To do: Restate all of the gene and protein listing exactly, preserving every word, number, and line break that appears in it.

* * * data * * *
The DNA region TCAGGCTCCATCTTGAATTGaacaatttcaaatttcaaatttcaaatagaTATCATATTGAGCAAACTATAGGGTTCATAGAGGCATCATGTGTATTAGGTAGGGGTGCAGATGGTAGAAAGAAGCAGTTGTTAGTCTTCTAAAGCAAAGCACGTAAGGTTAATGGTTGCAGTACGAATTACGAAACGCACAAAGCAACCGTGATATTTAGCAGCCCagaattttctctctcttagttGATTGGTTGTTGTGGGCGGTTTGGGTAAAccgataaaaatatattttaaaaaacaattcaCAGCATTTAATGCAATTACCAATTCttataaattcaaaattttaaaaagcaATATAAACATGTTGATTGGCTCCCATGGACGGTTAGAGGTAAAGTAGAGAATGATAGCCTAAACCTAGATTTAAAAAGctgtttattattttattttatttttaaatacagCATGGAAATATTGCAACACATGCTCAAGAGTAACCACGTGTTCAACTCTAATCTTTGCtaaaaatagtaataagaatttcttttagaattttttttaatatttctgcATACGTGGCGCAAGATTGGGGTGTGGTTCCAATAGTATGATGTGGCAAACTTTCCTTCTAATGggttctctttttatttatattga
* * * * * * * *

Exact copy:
The DNA region TCAGGCTCCATCTTGAATTGaacaatttcaaatttcaaatttcaaatagaTATCATATTGAGCAAACTATAGGGTTCATAGAGGCATCATGTGTATTAGGTAGGGGTGCAGATGGTAGAAAGAAGCAGTTGTTAGTCTTCTAAAGCAAAGCACGTAAGGTTAATGGTTGCAGTACGAATTACGAAACGCACAAAGCAACCGTGATATTTAGCAGCCCagaattttctctctcttagttGATTGGTTGTTGTGGGCGGTTTGGGTAAAccgataaaaatatattttaaaaaacaattcaCAGCATTTAATGCAATTACCAATTCttataaattcaaaattttaaaaagcaATATAAACATGTTGATTGGCTCCCATGGACGGTTAGAGGTAAAGTAGAGAATGATAGCCTAAACCTAGATTTAAAAAGctgtttattattttattttatttttaaatacagCATGGAAATATTGCAACACATGCTCAAGAGTAACCACGTGTTCAACTCTAATCTTTGCtaaaaatagtaataagaatttcttttagaattttttttaatatttctgcATACGTGGCGCAAGATTGGGGTGTGGTTCCAATAGTATGATGTGGCAAACTTTCCTTCTAATGggttctctttttatttatattga